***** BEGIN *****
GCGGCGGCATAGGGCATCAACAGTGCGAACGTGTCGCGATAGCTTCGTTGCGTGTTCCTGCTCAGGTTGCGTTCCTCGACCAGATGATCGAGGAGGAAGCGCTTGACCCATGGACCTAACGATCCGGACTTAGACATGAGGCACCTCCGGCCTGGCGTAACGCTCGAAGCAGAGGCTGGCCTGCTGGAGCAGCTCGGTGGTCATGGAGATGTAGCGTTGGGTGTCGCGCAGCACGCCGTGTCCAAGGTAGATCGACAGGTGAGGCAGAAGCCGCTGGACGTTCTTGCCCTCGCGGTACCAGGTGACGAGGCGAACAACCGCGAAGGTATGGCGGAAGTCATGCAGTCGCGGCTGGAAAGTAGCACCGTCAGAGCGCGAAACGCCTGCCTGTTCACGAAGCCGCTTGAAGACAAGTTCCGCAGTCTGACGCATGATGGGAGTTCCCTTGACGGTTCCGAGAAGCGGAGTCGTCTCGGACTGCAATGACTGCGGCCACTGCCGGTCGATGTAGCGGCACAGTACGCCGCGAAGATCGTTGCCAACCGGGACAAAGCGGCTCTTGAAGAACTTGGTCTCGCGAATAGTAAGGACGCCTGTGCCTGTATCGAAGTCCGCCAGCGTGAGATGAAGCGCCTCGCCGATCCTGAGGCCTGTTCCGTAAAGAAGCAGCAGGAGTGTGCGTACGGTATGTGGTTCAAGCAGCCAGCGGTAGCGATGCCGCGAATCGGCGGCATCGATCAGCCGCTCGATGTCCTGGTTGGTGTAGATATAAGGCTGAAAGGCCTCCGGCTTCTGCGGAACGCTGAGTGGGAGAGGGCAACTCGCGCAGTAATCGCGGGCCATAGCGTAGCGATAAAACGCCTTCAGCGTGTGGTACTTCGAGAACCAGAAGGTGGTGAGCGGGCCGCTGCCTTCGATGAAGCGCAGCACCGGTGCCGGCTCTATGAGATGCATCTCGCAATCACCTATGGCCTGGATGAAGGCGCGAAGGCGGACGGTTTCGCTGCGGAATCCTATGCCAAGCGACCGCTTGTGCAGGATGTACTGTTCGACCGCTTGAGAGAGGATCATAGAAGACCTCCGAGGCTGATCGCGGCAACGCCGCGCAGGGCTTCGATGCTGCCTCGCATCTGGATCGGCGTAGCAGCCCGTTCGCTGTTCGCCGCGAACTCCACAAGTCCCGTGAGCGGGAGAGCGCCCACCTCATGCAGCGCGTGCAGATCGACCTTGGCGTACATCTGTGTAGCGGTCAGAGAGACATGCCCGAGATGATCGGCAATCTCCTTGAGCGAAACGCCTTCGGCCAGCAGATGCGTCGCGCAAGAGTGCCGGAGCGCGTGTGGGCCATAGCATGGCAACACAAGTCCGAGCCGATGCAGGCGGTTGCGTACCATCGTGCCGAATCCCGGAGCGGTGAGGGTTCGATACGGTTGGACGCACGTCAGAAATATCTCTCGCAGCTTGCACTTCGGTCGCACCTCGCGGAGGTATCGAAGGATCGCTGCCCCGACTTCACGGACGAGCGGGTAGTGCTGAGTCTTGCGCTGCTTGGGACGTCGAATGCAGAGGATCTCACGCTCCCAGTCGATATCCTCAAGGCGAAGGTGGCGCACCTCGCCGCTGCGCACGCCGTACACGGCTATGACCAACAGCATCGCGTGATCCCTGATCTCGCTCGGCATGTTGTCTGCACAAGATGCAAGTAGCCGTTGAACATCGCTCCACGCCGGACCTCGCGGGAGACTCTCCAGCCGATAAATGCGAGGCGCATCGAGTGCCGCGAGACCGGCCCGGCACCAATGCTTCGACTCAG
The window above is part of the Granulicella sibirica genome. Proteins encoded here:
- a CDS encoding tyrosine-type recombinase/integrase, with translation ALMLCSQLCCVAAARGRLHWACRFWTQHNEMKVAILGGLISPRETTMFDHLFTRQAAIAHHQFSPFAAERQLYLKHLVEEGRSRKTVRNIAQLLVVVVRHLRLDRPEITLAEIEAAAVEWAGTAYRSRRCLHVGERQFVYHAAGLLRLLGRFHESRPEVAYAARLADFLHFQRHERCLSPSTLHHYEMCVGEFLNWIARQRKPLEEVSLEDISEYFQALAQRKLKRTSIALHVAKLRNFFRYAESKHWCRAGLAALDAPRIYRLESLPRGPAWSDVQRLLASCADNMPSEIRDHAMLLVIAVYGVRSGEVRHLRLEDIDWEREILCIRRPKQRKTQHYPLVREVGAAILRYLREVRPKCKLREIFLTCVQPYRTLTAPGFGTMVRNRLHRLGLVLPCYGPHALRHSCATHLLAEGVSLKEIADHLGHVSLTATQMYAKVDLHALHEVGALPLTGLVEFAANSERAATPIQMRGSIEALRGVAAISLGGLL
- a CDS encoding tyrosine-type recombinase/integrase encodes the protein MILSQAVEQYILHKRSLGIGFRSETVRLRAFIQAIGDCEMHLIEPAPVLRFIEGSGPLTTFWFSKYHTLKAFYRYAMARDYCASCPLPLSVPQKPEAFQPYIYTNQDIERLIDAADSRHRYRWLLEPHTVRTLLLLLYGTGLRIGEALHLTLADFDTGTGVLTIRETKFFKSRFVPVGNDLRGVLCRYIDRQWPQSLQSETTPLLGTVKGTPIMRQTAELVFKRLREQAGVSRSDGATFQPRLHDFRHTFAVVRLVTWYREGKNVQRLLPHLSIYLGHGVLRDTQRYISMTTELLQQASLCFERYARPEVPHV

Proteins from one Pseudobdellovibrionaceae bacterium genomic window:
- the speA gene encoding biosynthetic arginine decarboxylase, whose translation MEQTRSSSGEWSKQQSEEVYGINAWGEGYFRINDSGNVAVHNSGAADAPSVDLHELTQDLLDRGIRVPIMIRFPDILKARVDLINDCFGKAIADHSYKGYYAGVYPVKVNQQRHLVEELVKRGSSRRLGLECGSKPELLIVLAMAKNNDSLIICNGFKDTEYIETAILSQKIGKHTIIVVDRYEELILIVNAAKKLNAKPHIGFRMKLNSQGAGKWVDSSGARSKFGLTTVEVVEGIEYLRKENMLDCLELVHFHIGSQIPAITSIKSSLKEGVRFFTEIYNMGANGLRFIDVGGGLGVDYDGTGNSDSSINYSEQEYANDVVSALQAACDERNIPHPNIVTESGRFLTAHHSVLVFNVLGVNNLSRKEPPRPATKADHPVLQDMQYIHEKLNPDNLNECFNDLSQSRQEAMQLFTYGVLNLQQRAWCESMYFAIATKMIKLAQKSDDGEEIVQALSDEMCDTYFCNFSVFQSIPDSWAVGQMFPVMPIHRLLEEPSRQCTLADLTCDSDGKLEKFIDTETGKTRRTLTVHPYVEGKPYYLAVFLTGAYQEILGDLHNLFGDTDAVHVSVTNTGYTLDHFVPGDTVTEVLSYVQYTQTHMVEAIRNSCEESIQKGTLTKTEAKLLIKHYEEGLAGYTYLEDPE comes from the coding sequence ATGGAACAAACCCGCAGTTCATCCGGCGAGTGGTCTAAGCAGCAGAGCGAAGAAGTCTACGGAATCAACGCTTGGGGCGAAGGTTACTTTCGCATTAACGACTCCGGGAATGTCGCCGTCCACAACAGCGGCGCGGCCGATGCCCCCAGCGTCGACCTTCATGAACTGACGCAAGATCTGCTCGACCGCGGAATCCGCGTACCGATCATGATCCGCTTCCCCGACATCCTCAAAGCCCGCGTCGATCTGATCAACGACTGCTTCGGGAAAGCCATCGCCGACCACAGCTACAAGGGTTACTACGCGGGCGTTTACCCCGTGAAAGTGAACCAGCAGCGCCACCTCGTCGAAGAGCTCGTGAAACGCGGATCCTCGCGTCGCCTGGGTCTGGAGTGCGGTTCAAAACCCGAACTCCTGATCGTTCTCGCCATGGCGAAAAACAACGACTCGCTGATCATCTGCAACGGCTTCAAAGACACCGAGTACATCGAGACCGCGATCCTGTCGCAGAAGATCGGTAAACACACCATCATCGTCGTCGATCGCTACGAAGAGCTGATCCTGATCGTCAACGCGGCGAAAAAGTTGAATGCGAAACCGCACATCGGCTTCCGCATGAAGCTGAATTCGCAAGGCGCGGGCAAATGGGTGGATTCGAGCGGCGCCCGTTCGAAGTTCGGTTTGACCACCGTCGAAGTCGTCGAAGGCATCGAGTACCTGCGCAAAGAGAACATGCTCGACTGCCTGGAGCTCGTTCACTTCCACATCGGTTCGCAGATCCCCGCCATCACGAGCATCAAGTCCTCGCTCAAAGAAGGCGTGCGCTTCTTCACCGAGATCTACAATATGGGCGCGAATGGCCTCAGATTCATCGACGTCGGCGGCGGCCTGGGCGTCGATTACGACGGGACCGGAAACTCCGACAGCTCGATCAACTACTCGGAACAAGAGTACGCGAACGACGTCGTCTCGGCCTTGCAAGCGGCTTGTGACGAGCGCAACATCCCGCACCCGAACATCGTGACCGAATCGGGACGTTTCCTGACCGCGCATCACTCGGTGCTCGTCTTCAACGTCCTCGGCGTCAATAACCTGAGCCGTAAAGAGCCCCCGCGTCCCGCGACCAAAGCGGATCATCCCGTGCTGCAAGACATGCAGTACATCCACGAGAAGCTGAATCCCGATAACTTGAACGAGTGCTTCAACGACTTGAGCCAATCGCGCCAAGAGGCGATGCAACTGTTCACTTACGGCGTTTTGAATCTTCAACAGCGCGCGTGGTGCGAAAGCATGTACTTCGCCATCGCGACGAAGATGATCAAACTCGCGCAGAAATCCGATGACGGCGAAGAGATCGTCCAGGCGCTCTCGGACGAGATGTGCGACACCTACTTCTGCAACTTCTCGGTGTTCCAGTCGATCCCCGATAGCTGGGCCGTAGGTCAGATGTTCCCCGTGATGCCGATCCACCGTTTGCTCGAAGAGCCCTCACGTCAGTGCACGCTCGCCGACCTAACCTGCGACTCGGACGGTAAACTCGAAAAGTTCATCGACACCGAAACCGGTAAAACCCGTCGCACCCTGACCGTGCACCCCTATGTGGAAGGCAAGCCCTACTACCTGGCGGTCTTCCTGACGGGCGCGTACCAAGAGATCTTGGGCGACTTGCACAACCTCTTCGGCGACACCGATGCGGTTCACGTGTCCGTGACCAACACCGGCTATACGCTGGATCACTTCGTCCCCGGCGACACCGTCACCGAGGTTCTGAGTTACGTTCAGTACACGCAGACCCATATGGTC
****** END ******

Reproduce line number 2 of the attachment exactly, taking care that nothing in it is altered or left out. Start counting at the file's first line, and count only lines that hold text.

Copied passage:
The window above is part of the Granulicella sibirica genome. Proteins encoded here: